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  #16  
Old 07-12-2009, 09:19 AM
menhir menhir is offline
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In the interest of full disclosure, I can read music, I play fingerstyle, I can play classical music but I am not a classical guitarist, and due to some anatomical deficiency, a pick/plectrum is something that is designed for the sole purpose of having something to slip out of my fingers.

This all smacks to me of "This is what I like in music and this is the way I approach playing it and anything that produces another result suffers by comparison."

I call bull****.

Classical musicians not being inventive? Who wrote those classics, then?

I remember working on a piece for my instructor a few years ago and later hearing it played by John Williams. To say that the results were identical (obvious differences in talent aside ) put to rest the idea of being a slave to the written music. Oh, we were both hitting the same notes, but the interpretations were totally different. Needless to say, I changed my interpretation of the piece more than a little after that.

It's true, there are a lot of uninspiring musical technicians out there never get beyond the score, but that's hardly restricted to classical musicians or classical techniques or the lack or inclusion of a plectrum. But that shouldn't be the standard all classical musicians should be judged by, anymore than all jazz or rock guitarists should be judged by the endless minions whose musicianship, including improvisation, lie only in duplicating what they heard others do on a recording.

I would also like to point out that the ability to improvise is not a goal that every musician aspires to. And historically speaking, the ability to improvise is hardly cutting edge stuff. Jazz and rock musicians (not a jab here, honest) are just the last group to embrace it. From the days of Handel, probably even before, what are now considered classical musicians (they were contemporary back then) would put on improvisational performances...it was quite popular back then. Why don't more people know about this? The performances were not written down...they were improvised.

Last edited by menhir; 07-12-2009 at 11:32 AM.
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  #17  
Old 07-12-2009, 11:46 AM
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rick-slo rick-slo is offline
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I was into playing classical guitar for over thirty years and I love classical music in general but:
Quote:
Originally Posted by menhir;1899502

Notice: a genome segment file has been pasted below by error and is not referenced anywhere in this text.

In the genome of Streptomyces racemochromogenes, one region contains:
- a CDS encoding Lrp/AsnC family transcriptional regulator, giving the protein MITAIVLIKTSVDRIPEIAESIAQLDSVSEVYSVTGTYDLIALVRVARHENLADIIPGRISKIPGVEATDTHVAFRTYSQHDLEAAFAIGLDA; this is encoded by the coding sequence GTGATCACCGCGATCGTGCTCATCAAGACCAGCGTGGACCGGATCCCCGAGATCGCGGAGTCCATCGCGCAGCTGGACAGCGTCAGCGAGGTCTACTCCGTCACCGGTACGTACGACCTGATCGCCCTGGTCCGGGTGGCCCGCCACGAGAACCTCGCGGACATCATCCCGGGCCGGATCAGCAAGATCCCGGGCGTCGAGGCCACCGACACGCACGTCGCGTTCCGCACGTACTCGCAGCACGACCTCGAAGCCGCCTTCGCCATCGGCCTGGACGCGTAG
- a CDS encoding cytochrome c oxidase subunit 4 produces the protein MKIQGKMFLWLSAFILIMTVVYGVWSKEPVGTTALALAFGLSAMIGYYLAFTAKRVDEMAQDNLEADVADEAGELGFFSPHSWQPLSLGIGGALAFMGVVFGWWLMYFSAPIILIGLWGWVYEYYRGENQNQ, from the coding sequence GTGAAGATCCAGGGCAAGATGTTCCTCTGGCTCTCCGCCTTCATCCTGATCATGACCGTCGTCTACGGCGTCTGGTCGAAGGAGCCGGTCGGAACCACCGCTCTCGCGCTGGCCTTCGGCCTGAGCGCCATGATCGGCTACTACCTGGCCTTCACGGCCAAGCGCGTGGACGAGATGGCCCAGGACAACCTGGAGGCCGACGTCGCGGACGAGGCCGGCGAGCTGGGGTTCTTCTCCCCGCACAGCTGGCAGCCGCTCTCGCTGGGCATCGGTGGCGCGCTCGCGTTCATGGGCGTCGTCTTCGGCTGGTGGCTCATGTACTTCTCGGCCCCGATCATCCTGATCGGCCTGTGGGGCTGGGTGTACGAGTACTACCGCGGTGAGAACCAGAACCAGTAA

Classical musicians not being inventive? Who [I
wrote[/I] those classics, then?
The classical music composers - most people who play classical music are not composers.

Quote:
Originally Posted by menhir;1899502
Oh, we were both hitting the same notes, but the interpretations were [I
totally[/I] different. Needless to say, I changed my interpretation of the piece more than a little after that.
Interpretation is not the same as coming up with new material.

Quote:
Originally Posted by menhir;1899502
...would put on improvisational performances...it was quite popular back then. Why don't more people know about this? The performances were not written down...they were [I
improvised[/I].[/
Today it is the rare exception, not the rule.

I do think a typcial good jazz player for example is likely to be more in tune with what chords lead to other chords, how to harmonized spontaneously, etc. (if not of the theory at least in practice)
than a typical good classical music player. It is just in the nature of what each style calls for. But as I posted earlier personally on average I would rather listen to music where each note was
thoughtfully planned out by a composer than music that is largerly spontaneous in origin.
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  #18  
Old 07-12-2009, 02:37 PM
Billy Memphis Billy Memphis is offline
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I can attest that the mindsets of classical vs plectrum use is distinct and polar opposites in some ways. I spent time in college studying classical and also played my electric and acoustic in popular music. The techniques I learned in classical as far as guitar are invaluable to me in all of my music and I think being able to read music is a tool I would hate to be without. If only for all of the music I discover from fake books and other written material I would have never heard!
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